‘Let’s go get it boys,’ said Tom, turning to his mates. ‘Remember that the Orphan reckoned we’d find it under the altar. We’ve got a couple of minutes at best.’
Leaving Tommy the Rag in charge of the horses, Tom, Carmody, and Fitz ran around the dark side of the building, then slipped inside like three shadows. Each of them carried a pair of canvas saddle panniers. Carmody had a shovel, and Fitz a short-handled mattock. Wonoka Jack followed, also entering the Joss House, but his only task was to watch the tong guards from just inside the doorway.
The Joss House was lit by candles and smelled of incense. The altar was up towards the front, and all three of the men fell to their knees as if to pray, but instead pulling aside a floor covering, revealing the earth below.
Fitz started chipping away with the mattock, the iron head biting deep into the ground, while Carmody used the shovel to scoop away the spoil and chuck it willy nilly back on the temple floor.
They had penetrated only eight or ten inches when the mattock struck wood with a hollow thump.
‘That’s it,’ hissed Tom.
They went at it with their hands, revealing the lid of a wooden crate. Tom took a grip at one end, and Carmody the other. Fitz also found purchase, and the three of them lifted it out.
‘Bloody Christ it’s heavy,’ hissed Tom. His entire body was sweating, hands slick with clammy dust. Carmody slipped the shovel blade between the lid and body of the box, opening it to the accompaniment of a soft splinter of wood.
There was a groan from Fitz at the contents: calico bags of gold dust, soft and heavy as a policeman’s cosh.
‘Leave them,’ whispered Tom. ‘The dust isn’t ours, but these damn lumps of gold … by rights they belong to us.’ His fingers found them before his eyes. They were stored in larger bags, heavy and irregular. ‘Hurry boys, they’ll be getting weary of Sandy in a minute, and he’ll be getting weary of them.’
They tore open the canvas panniers, and shoved gold in, trying to keep a balance as best they could. Now there was only the sound of three breathing men and the occasional hiss of a candle. They blocked out the laughter and music from outside, concentrating on the work of taking the gold.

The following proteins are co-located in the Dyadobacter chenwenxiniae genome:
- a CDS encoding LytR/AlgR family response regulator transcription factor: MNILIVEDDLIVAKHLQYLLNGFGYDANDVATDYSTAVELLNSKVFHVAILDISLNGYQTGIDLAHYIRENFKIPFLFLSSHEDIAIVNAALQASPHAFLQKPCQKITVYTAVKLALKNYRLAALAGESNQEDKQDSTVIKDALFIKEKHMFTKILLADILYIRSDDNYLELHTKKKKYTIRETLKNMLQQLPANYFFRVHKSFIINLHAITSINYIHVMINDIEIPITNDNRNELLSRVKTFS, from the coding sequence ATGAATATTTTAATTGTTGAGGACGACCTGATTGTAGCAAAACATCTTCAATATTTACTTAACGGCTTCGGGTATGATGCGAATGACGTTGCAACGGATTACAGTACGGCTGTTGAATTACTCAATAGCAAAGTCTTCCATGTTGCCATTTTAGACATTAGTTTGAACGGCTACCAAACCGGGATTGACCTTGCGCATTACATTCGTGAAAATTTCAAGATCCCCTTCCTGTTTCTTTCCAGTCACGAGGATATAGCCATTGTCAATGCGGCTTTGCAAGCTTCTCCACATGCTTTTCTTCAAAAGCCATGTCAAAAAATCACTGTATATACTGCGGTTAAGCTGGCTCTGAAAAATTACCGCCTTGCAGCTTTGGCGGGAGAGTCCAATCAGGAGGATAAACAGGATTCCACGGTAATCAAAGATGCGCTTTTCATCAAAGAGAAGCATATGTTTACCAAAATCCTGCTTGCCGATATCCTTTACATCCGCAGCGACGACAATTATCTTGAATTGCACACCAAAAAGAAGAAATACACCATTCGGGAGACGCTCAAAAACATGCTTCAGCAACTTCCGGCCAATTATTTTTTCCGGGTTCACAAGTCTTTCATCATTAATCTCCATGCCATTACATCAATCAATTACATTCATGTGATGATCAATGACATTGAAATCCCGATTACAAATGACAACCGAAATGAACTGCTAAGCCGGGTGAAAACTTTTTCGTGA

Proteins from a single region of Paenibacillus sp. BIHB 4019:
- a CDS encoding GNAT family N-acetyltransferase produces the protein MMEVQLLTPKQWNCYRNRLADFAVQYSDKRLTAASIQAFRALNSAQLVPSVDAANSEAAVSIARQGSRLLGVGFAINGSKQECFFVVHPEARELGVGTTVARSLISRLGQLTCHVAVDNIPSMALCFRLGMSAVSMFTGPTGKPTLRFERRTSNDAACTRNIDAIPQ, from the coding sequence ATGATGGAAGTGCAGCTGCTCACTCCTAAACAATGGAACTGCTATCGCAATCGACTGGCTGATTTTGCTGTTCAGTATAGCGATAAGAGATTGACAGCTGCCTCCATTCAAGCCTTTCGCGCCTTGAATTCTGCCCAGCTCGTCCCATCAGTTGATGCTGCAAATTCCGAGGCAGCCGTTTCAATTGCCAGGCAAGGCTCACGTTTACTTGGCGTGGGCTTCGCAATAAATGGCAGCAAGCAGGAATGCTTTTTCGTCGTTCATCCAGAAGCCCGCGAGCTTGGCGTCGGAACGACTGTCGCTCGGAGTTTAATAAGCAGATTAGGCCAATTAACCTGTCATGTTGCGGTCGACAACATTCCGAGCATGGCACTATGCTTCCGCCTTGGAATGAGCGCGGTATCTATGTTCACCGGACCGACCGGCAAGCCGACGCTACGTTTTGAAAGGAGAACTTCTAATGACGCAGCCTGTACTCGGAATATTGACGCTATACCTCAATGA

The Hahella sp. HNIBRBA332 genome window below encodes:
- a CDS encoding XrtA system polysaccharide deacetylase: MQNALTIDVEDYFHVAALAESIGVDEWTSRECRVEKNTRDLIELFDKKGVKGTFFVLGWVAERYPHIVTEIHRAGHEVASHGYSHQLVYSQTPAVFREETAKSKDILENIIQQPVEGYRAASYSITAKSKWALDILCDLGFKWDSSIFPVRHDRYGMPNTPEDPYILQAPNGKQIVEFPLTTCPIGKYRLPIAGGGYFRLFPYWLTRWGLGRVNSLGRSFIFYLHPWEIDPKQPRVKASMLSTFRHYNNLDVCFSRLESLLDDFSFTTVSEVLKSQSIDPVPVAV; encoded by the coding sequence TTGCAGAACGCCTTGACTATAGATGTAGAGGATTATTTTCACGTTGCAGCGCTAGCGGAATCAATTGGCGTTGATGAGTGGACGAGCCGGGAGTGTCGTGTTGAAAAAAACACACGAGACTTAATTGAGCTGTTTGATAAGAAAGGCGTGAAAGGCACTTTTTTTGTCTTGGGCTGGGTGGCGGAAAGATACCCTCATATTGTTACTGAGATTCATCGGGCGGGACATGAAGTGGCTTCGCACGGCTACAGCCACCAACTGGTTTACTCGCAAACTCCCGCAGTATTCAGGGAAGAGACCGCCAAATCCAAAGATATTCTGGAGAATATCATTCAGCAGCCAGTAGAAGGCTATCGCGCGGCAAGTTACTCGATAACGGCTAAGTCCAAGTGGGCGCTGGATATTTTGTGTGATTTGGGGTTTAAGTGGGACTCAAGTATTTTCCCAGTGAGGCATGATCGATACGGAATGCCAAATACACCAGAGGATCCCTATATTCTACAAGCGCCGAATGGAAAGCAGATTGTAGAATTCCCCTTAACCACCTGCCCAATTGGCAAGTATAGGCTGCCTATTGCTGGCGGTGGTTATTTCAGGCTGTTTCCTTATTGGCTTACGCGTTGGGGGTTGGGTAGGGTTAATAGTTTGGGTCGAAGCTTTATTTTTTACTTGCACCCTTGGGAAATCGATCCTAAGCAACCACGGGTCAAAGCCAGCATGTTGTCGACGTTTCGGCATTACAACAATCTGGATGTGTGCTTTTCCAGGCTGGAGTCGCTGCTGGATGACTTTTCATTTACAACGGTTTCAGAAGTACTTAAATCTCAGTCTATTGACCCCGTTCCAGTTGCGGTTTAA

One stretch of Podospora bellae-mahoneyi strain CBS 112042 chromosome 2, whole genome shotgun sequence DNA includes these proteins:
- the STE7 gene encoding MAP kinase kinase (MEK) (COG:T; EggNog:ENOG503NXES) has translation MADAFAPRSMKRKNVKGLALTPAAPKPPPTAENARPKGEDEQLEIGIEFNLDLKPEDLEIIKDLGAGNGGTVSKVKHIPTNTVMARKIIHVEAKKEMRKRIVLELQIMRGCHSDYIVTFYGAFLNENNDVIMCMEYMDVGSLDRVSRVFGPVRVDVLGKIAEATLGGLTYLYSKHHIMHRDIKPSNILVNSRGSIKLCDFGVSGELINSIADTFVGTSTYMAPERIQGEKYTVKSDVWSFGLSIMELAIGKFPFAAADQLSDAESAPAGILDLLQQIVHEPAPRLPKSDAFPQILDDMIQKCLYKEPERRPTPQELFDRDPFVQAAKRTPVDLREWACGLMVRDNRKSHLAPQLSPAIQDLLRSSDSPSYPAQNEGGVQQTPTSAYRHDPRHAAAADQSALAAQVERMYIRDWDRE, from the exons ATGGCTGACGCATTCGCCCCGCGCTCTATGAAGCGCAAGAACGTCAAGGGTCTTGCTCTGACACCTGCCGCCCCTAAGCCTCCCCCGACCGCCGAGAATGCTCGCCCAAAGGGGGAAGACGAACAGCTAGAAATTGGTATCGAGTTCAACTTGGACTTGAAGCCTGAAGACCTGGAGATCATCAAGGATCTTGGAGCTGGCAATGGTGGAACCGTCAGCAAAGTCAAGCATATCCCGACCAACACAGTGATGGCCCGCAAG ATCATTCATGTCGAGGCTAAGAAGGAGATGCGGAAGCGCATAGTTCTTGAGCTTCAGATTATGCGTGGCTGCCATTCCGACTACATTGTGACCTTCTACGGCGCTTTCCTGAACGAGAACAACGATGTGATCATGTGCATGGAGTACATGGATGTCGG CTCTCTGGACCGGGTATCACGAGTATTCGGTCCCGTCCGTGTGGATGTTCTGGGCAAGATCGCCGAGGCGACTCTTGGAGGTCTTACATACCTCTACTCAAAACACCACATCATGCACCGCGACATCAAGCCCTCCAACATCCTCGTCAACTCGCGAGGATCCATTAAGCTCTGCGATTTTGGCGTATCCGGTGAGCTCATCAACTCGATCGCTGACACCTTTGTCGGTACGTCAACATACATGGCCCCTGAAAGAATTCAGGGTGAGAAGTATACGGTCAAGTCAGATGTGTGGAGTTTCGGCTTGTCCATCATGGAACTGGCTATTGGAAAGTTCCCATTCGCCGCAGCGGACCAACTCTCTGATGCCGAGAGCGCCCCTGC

‘Hurry you bastards,’ hissed Wonoka George from his post near the doorway. ‘I think they’re about to come back.’
Tom was half on his feet as he scrabbled in the box one last time. ‘We’ve got it all, lads. Let’s fly.’ He was last out the door, bolting past the guards, who had mercifully turned to watch the show again. He and the others worked with nervous fingers to strap the heavy panniers to the pack horses. Then came first shout of alarm. He turned to see the Chinese running into the Joss House, exclaiming loudly, audible even over the sound of music.
On the other side of the road, one of the hecklers had got too much for Sandy Myrtle, who had stopped dancing. Red in the face, he was shouting down at a man sitting at a table near the stage, brandishing a giant fist, threatening to punch his ‘stupid head off his shoulders.’
‘Go, now lads,’ shouted Tom, swinging onto his horse. He turned to see one of the guards emerge from the Joss House, stopping to aim and fire a revolver. Being in front of the blast, the discharge was shockingly loud, and the weapon flashed a tongue of flame, but where the bullet landed Tom had no idea. When next he looked the five tong guards were in hot pursuit, and other Chinese were melting out of shopfronts and alleys up ahead, forming what seemed to be an impenetrable barrier.
The gang were mounted, however, and they charged for the end of the alley, scattering men, dogs, and a donkey that had come from nowhere. More commotion came from behind, and Tom turned to see that it was the half-naked Sandy, and then Larrikin, galloping hell-for-leather to join the rest of the crew.
There were more gunshots, but so much dust was being raised, and the column was charging down so fast, that they must have had little hope of a target.
‘Stay with me,’ cried Tom, setting his sights on the gully across the road. Once they were into the scrub, he would back these ragged mates of his against anybody.
Continues next Sunday …
©2019 Greg Barron Whistler's Bones by Greg Barron is available at all good book outlets, Amazon, iBookstore and ozbookstore.com Camp Leichhardt by Greg Barron is also available from Amazon and ozbookstore.com Galloping Jones and Other True Stories from Australia's History is also available from Amazon, iBookstore and ozbookstore.com